Harder was counseling his father-in-law this morning about what the future holds in store.

"My practice? I guess I haven't thought about it too much. The doctors say it will take sometime to heal and there will be another operation. That bullet was high-powered and it just knocked the hell out of my arm. It took them three hours of surgery to repair it. Extending my fingers? Hell, that’s wrecked. One of the three main nerves to my hand — to open it and close it — well, it’s not there anymore. There’s a big chunk gone. “Like I say — it’s something nobody thinks about. You just have to do it. That's all there is too it. I guess he was helluva good kid."

Donahue was listed in serious condition today at University Hospital while Haseltine was listed as fair.

The Donahue boy is in the Intensive Care Ward at Mott's Children’s Hospital at the U-M Hospital complex. Pediatric surgeons said today the teenager is “responding reasonably well" to treatment, considering the seriousness of his injury. He underwent a five-hour operation late Monday night. He was struck by bullets under his left arm and in the lower right portion of his back.

Hospital spokesman Joseph Owsley said there has been no medical determination yet concerning possible damage to the boy’s spine.

Dr. Haseltine was preparing to leave a relative’s home for a return to Redlands, Calif, when the shooting occurred.

He had been loading suitcases into a car and rushed 12 feet into the middle of Crest Avenue to help young Donahue when he was hit.

Deputy Police Chief Harold Olson said he and Prosecutor William Delhey made the foot tour of the crime scene Tuesday as part of a final review of the case now being prepared against the Munson youth.

Delhey’s office is preparing for Juvenile Court Judge Francis L. O’Brien a petition asking that Munson be waived from Juvenile Court jurisdiction and be tried criminally as an adult. It is expected that decision by O’Brien might take a week or longer.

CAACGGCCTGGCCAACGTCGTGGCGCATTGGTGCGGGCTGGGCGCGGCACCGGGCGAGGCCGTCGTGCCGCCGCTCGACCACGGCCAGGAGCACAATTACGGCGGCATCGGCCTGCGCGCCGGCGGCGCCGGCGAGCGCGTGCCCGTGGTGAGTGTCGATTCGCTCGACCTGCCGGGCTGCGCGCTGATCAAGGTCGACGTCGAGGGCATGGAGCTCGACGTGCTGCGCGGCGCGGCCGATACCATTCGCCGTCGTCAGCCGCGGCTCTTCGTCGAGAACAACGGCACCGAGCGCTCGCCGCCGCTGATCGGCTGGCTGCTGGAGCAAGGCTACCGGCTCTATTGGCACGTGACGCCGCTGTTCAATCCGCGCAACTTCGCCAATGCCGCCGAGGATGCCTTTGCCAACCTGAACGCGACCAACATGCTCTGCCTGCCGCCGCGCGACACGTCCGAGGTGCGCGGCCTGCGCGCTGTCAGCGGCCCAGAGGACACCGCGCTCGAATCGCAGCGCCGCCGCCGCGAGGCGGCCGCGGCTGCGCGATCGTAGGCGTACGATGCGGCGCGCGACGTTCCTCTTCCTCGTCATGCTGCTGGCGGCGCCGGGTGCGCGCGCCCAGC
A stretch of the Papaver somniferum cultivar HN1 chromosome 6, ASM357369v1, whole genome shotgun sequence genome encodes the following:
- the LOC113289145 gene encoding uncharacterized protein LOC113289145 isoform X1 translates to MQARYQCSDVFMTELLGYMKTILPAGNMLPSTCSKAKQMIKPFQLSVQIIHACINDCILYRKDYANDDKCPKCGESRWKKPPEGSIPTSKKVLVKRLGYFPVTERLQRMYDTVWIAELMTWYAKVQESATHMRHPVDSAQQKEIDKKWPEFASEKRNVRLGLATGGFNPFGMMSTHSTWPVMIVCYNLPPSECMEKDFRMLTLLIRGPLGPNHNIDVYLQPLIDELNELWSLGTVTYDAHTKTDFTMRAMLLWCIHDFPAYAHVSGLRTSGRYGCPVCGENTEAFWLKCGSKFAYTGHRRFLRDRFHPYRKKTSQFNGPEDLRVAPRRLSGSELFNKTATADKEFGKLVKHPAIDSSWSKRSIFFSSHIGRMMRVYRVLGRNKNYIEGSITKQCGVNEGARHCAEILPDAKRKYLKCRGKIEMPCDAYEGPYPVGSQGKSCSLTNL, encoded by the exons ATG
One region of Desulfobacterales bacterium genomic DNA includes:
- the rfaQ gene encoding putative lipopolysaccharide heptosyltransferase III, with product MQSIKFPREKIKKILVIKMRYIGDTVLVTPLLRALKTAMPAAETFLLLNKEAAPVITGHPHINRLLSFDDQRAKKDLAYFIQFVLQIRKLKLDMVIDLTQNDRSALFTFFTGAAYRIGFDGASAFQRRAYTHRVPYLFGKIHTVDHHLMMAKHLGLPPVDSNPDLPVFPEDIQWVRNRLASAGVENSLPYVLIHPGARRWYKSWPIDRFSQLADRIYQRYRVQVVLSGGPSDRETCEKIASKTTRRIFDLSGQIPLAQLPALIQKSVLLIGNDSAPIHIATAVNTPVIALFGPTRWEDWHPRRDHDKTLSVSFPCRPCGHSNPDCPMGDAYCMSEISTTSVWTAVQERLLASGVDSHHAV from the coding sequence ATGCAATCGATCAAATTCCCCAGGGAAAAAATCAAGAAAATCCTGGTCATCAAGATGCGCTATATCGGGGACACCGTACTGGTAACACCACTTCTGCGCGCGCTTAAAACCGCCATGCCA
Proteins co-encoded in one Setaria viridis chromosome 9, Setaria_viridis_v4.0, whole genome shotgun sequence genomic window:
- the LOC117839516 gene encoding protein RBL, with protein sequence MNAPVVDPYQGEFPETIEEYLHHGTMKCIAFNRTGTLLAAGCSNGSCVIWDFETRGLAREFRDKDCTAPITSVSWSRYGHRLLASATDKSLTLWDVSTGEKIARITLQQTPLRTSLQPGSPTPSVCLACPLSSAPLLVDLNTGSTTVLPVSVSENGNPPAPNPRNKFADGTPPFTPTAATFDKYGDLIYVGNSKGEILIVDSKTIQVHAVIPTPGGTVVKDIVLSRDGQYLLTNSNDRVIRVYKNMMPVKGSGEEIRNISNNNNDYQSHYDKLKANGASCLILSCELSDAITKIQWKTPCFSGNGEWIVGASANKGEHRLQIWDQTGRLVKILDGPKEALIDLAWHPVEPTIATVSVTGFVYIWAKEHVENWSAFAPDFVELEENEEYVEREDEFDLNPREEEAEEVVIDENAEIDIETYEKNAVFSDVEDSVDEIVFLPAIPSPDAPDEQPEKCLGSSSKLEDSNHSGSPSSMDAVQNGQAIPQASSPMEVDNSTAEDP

Meanwhile Munson is being kept under tight security at the Washtenaw County Juvenile Detention Center on Platt Road. Psychiatric tests are scheduled for Thursday to determine his mental state.

Police say Munson apparently picked young Donahue out as a random target as he lay atop an abandoned water pumping building off Crest Avenue Monday afternoon. Officers say the Munson boy wore a halfmask over his face and the .30-.30 Winchester hunting rifle he used for the shootings belongs to his father. Francis Munson, an employee of a water softening service.

“The gun was hidden in the Munson home. So was the ammunition," one officer said. ‘The kid found them both.”

Patrolmen Charles Ghent and Neal Ehnis, the first Ann Arbor officers on the scene after the shooting, leaped from their patrol car, leveled their service revolvers at Munson and ordered him from the water building. They said he climbed down from the building, raised his hands and surrendered without incident.

While trying a person under the age of 17 as an adult is unusual if Munson is processed in this way his case will not be precedent-setting in Washtenaw County.

Local authorities say 16-year-olds with extensive criminal backgrounds have in the past been waived from Juvenile Court jurisdiction and tried in Circuit Court on criminal charges.

The late Circuit Judge James R. Breakey Jr. in the late 1950s sent a 15-year-old to Southern Michigan Prison at Jackson after he had been found guilty of a felony. The teenager had a history of larceny and violent acts.

News Photo by Bill Dalton

Dr. Charles Haseltine Talks From Hospital Bed